The N.R.A. and Ackerman have become so intertwined that it is difficult to tell where one ends and the other begins. Top officials and staff move freely between the two organizations; Oliver North, the former Iran-Contra operative, who now serves as the N.R.A.’s president, is paid roughly a million dollars a year through Ackerman, according to two N.R.A. sources. But this relationship, which in many ways has built the contemporary N.R.A., seems also to be largely responsible for the N.R.A.’s dire financial state.
Even as the group has run deficits in recent years, it has been paying huge sums to Ackerman, including $42.6 million in 2017 alone. The New Yorker story recounts in exquisite detail the “self-dealing and greed” of the NRA insiders. The article was based on both interviews and documents “federal tax forms, charity records, contracts, corporate filings, and internal communications,” that paint a picture of how “a small group of N.R.A. executives, contractors, and vendors has extracted hundreds of millions of dollars from the nonprofit’s budget, through gratuitous payments, sweetheart deals, and opaque financial arrangements.”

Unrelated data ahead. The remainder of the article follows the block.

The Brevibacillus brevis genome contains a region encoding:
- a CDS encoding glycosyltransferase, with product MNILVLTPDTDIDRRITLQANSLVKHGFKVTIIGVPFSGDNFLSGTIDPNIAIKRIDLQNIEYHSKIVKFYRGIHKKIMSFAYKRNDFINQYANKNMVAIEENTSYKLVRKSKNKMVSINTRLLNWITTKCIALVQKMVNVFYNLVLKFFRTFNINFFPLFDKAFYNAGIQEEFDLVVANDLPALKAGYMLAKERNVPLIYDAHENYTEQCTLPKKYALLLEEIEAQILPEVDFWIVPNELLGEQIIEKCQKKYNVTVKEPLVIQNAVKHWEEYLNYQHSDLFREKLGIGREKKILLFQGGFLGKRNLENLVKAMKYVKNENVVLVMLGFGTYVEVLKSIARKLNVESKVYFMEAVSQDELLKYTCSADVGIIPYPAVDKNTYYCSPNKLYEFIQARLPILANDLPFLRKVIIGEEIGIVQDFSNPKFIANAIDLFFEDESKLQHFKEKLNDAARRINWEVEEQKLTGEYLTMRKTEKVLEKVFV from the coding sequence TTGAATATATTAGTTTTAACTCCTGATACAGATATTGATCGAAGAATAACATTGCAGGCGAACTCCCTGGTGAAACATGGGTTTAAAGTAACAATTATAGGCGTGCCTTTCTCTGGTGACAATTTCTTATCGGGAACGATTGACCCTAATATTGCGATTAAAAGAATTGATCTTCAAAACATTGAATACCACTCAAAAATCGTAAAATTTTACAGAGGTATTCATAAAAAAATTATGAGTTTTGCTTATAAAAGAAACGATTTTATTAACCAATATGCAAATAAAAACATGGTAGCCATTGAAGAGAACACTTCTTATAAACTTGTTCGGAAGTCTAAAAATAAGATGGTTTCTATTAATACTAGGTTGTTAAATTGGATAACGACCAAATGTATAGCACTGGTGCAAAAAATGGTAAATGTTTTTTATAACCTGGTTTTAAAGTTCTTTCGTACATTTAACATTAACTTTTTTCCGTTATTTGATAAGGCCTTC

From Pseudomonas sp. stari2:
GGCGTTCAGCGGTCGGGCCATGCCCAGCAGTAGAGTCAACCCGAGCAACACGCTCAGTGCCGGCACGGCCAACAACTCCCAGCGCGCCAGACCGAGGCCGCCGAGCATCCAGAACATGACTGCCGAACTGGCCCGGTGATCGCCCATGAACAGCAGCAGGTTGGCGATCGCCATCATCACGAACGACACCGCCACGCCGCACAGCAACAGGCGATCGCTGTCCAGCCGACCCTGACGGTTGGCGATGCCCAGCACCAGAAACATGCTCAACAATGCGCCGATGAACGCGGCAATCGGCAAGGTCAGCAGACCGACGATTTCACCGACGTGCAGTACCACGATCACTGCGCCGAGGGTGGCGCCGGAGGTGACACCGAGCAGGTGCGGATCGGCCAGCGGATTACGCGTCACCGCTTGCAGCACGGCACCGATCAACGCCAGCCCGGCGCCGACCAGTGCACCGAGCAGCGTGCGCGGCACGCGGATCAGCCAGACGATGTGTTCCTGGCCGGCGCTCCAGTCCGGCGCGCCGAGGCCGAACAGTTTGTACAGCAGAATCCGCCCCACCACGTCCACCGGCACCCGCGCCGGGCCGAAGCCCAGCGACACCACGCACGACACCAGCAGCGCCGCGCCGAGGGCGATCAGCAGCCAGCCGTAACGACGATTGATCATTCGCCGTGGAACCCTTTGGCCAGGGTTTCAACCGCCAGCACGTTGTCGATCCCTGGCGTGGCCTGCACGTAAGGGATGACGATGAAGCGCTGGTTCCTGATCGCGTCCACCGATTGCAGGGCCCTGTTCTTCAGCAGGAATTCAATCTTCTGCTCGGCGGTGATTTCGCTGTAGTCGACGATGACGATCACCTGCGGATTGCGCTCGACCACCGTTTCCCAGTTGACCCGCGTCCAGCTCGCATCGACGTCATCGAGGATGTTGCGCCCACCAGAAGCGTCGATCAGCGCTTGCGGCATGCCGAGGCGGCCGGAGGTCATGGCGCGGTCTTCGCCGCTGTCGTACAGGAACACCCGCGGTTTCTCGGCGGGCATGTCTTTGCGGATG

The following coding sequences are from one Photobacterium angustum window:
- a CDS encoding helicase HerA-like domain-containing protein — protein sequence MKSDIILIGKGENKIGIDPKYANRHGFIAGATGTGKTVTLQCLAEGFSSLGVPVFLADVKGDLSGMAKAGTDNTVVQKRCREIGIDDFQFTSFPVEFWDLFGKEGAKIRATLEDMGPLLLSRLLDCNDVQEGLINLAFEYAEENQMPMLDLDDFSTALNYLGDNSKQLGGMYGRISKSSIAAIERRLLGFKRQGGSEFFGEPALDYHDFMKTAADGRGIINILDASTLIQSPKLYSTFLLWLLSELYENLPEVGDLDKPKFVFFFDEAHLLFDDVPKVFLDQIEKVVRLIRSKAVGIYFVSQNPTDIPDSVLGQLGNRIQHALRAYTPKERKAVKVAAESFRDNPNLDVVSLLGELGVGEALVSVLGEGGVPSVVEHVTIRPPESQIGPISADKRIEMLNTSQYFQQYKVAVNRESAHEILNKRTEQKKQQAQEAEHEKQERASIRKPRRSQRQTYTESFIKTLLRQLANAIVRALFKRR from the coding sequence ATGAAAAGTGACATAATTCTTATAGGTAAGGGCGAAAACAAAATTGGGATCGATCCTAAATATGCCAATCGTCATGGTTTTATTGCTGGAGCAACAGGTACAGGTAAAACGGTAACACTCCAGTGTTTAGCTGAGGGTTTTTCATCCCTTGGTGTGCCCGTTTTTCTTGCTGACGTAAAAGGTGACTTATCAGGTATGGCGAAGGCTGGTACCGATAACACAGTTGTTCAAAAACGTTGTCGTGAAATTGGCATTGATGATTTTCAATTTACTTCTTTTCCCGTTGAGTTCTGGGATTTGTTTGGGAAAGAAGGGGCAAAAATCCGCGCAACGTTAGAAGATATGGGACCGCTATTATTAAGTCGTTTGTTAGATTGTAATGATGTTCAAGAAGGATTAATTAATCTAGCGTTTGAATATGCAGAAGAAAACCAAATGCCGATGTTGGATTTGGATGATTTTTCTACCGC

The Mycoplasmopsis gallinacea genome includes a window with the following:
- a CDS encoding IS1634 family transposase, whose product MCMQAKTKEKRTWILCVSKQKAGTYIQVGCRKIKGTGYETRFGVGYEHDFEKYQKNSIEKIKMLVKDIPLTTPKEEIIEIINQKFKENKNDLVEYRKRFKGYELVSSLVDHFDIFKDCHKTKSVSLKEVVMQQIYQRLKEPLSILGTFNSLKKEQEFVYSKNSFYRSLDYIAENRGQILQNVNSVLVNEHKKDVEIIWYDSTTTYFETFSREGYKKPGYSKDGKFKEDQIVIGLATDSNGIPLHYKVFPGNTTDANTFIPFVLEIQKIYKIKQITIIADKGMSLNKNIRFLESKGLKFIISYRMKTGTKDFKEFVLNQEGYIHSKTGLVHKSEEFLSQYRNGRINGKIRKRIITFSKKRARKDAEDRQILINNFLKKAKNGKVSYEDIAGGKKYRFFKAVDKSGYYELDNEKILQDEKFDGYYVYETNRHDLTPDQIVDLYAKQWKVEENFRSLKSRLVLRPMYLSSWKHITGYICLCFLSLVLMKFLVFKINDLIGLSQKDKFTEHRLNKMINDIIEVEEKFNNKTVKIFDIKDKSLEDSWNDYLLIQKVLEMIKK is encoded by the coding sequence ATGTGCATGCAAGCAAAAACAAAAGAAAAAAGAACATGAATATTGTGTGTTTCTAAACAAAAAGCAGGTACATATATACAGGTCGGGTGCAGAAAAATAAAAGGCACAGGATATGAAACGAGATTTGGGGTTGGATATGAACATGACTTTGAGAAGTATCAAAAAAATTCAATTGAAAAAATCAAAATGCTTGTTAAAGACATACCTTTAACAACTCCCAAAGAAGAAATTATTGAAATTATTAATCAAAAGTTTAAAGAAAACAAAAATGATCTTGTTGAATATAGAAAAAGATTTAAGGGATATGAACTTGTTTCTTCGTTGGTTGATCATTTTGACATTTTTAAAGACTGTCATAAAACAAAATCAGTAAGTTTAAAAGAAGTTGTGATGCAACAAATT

What’s the case against Wayne LaPierre?
Last Thursday, LaPierre sent a letter to the NRA board saying that North and his allies were demanding that he resign or be exposed.
Perhaps inspired by the example of Jeff Bezos, LaPierre decided to get ahead of the charges. He said that North’s ultimatum was presented “in the parlance of extortionists, as an offer I couldn’t refuse. I refused it.”
According to LaPierre, North threatened to put out a letter that “would contain a devastating account of our financial status, sexual harassment charges against a staff member, accusations of wardrobe expenses and excessive staff travel expenses.” Others, he said, “informed me that I needed to withdraw the NRA lawsuit against [Ackerman McQueen] or be smeared.”